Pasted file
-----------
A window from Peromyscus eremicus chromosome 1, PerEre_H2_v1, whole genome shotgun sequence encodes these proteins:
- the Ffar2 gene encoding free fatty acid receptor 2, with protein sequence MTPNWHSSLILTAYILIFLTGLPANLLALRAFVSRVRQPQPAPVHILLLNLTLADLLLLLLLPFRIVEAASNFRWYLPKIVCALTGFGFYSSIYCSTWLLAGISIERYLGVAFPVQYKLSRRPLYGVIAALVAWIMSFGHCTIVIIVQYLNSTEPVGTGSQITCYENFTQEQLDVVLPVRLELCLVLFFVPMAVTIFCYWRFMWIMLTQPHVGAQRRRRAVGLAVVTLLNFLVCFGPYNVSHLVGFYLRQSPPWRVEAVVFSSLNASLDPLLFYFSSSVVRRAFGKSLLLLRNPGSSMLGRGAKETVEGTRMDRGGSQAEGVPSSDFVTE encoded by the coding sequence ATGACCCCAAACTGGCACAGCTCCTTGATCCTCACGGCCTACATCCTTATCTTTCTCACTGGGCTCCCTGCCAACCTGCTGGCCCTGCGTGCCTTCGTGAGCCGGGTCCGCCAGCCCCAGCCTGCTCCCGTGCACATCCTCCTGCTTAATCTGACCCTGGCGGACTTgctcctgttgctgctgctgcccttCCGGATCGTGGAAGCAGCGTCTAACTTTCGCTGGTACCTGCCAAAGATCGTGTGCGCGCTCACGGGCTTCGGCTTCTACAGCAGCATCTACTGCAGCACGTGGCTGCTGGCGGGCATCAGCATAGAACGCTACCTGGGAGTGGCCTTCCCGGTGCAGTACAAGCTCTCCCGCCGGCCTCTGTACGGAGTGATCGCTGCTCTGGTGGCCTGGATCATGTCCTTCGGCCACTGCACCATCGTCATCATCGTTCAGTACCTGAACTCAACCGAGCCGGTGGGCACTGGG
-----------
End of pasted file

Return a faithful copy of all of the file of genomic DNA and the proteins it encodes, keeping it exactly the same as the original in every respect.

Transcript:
A window from Peromyscus eremicus chromosome 1, PerEre_H2_v1, whole genome shotgun sequence encodes these proteins:
- the Ffar2 gene encoding free fatty acid receptor 2, with protein sequence MTPNWHSSLILTAYILIFLTGLPANLLALRAFVSRVRQPQPAPVHILLLNLTLADLLLLLLLPFRIVEAASNFRWYLPKIVCALTGFGFYSSIYCSTWLLAGISIERYLGVAFPVQYKLSRRPLYGVIAALVAWIMSFGHCTIVIIVQYLNSTEPVGTGSQITCYENFTQEQLDVVLPVRLELCLVLFFVPMAVTIFCYWRFMWIMLTQPHVGAQRRRRAVGLAVVTLLNFLVCFGPYNVSHLVGFYLRQSPPWRVEAVVFSSLNASLDPLLFYFSSSVVRRAFGKSLLLLRNPGSSMLGRGAKETVEGTRMDRGGSQAEGVPSSDFVTE encoded by the coding sequence ATGACCCCAAACTGGCACAGCTCCTTGATCCTCACGGCCTACATCCTTATCTTTCTCACTGGGCTCCCTGCCAACCTGCTGGCCCTGCGTGCCTTCGTGAGCCGGGTCCGCCAGCCCCAGCCTGCTCCCGTGCACATCCTCCTGCTTAATCTGACCCTGGCGGACTTgctcctgttgctgctgctgcccttCCGGATCGTGGAAGCAGCGTCTAACTTTCGCTGGTACCTGCCAAAGATCGTGTGCGCGCTCACGGGCTTCGGCTTCTACAGCAGCATCTACTGCAGCACGTGGCTGCTGGCGGGCATCAGCATAGAACGCTACCTGGGAGTGGCCTTCCCGGTGCAGTACAAGCTCTCCCGCCGGCCTCTGTACGGAGTGATCGCTGCTCTGGTGGCCTGGATCATGTCCTTCGGCCACTGCACCATCGTCATCATCGTTCAGTACCTGAACTCAACCGAGCCGGTGGGCACTGGG